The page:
The pastor of a small-town Baptist church in Georgia says he got banned from YouTube after he posted a video of a Sunday sermon he gave about the persecution of Christians in the Middle East.
"Apparently, they didn't like me preaching on radical Islam, so I got booted and banned," said Daniel Ausbun, pastor of the First Baptist Church in Moreland, Georgia. "This is sermon censorship."
On Aug. 24, Ausbun delivered a sermon about the Islamic State, terrorism, radical Islam and Christian persecution in the Middle East.
"So many people in the church had been asking about it," the pastor told me. "This was almost more of an educational sermon."
Based on a copy of his sermon notes, the pastor based his message on several New Testament verses—including Matt. 24:9. That verse reads: "Then they will hand you over for persecution, and they will kill you. You will be hated by all nations because of My name."
Ausbun told his congregation that Middle Eastern Christians were given a choice to convert to Islam, pay a tax, leave immediately or face death. He also warned that ISIS is recruiting Westerners. He encouraged the church to pray for the gospel message to advance despite terrorism and war.
About 3 1/2 years ago, Ausbun started a YouTube channel for church members who missed the Sunday service. Over the years, he posted dozens of sermon videos without a single problem—until last Wednesday.
"I received an email from YouTube telling me that my account had been terminated for violation of the terms of service and their community guidelines," he said. "They actually terminated my entire account."
Ausbun said he decided to read YouTube's community guidelines, and that's when he put two and two together. They thought his sermon amounted to hate speech.
YouTube clearly states that it doesn't permit "hate speech"—and that includes "speech which attacks or demeans a group based on race or ethnic origin, religion" and so on and so forth.
"They didn't tell me exactly why they terminated my account, but by default there was nothing else wrong," Ausbun said. "It had to be hate speech."
For the past week he's been trying to reach someone at YouTube to explain what happened. So far, his calls have gone unreturned. I sent them a message, too. So far, no response.
"They didn't like what I preached on," Ausbun said. "I shared about radical Islam from a Christian perspective, and they consider that to be hate speech."
I wish I could direct you to a link of the pastor's message but YouTube deleted it. So, I can't tell you verbatim what the pastor said. However, according to his sermon notes, there was nothing hateful about what he preached.
Ausbun concedes that YouTube can censor whatever videos it wishes. But he does wonder: What else is it banning?
YouTube came under a firestorm of criticism after ISIS was allowed to post a video showing the beheading of American journalist James Foley.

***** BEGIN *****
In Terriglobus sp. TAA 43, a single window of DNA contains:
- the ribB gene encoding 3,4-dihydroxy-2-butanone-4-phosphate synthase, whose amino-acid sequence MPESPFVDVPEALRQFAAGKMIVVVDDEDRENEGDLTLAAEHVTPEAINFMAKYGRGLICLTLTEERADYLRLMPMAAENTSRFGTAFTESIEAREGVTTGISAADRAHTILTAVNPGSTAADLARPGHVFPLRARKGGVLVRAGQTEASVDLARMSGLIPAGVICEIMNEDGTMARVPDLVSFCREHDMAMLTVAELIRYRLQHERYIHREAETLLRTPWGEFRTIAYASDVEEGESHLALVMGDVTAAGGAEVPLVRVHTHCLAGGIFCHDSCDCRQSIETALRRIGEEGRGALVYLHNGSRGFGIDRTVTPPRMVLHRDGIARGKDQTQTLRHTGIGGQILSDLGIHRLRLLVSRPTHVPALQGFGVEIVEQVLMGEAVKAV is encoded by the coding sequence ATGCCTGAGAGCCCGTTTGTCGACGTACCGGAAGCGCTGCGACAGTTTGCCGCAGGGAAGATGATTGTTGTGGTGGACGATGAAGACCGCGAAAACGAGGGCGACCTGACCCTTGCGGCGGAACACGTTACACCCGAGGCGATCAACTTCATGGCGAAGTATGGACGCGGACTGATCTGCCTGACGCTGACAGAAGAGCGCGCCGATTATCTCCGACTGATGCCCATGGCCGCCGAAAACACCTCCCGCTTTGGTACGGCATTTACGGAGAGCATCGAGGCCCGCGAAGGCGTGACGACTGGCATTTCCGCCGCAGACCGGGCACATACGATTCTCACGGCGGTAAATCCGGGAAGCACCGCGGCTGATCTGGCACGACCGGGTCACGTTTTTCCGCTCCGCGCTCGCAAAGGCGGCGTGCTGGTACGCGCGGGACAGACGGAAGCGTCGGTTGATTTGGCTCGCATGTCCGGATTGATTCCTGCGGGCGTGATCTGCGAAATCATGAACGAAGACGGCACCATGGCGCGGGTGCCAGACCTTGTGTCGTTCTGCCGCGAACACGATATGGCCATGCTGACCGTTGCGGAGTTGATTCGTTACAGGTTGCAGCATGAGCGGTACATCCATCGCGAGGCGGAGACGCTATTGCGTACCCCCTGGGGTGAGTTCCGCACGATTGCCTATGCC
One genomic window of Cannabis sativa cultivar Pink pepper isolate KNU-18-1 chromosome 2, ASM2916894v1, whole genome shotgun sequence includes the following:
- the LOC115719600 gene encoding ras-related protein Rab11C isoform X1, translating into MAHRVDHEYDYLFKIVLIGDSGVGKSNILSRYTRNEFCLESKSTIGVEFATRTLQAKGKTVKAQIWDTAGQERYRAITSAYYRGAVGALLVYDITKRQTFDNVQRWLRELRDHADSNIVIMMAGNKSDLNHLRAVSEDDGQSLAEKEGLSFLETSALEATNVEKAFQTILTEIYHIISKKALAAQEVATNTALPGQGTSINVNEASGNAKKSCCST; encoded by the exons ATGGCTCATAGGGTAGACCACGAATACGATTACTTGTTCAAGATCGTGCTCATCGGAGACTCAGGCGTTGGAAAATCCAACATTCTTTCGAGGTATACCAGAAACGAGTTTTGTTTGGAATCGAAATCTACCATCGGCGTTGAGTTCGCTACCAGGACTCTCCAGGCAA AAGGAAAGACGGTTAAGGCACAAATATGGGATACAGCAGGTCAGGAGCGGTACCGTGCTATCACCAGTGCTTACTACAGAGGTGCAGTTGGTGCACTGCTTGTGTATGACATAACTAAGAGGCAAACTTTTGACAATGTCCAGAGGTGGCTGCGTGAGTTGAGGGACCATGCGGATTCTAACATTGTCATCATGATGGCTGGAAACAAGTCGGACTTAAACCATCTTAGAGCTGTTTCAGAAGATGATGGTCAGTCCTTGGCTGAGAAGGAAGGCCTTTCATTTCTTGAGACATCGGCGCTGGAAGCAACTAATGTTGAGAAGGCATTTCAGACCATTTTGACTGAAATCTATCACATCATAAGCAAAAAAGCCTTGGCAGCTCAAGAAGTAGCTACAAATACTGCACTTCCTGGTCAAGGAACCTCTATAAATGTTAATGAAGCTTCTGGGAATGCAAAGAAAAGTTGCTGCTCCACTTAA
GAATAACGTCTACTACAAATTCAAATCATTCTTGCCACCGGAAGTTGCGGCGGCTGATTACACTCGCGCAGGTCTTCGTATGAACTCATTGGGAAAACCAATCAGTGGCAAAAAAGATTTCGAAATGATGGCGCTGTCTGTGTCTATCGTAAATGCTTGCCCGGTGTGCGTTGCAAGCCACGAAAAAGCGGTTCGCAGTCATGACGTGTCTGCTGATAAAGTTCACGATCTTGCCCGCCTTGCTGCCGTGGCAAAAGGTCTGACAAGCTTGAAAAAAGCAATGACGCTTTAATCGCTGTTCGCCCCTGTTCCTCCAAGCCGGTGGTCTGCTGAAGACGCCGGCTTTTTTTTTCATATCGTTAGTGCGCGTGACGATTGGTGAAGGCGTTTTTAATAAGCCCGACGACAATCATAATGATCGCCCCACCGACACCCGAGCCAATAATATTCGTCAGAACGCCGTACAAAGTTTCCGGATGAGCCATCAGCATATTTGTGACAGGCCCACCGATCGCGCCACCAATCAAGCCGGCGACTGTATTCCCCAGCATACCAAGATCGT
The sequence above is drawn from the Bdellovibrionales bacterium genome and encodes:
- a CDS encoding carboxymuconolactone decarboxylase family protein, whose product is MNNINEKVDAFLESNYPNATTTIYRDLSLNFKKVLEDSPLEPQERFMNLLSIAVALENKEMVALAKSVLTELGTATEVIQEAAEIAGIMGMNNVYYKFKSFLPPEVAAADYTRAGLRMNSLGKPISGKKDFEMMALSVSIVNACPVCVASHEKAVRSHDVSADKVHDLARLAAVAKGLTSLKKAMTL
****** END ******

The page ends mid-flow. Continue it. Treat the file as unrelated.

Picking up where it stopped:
"What the hell is the matter with YouTube?" Fox News Channel's Bill O'Reilly said on America's Newsroom. "Posting that. The beheading. What the hell is the matter with YouTube? Nobody should post that."
YouTube removed the video and explained its policy in a statement to the website Mediaite.
"YouTube has clear policies that prohibit content like gratuitous violence, hate speech and incitement to commit violent acts, and we remove videos violating these policies when flagged by our users," the statement read. "We also terminate any account registered by a member of a designated Foreign Terrorist Organization and used in an official capacity to further its interests."
To the best of anyone's knowledge, the First Baptist Church in Moreland is not a foreign terrorist organization. The pastor says he simply wanted to inform his church about the threat posed by Islamic terrorists and pray for the victims of their Islamic slaughter. Is that hate speech?
"I'm literally terminated—like I'm the terrorist," the pastor said.
Ausbun said what happened to him could happen to other American pastors under the guise of banning "hate speech."
"Anything a pastor preaches on—whether it be radical Islam, homosexuality, the teachings of Jesus—YouTube can label that hate speech and censor their sermons," he said.
The Georgia preacher said he decided to contact me because people need to be aware of YouTube's censorship.
"ISIS is recruiting Americans to get trained over there, and we know what they are going to do," he said. "They are not going to stay in Iraq and Syria. They're coming back to our country."
Pastors should be speaking out on this. This is a grave concern to our Christian brothers and sisters who are literally dying for their faith, and it could affect our lives here."
In the meantime, Pastor Ausbun has launched a new video channel—on Vimeo.
Todd Starnes is host of Fox News & Commentary, heard on hundreds of radio stations. Sign up for his American Dispatch newsletter, be sure to join his Facebook page, and follow him on Twitter. His latest book is God Less America.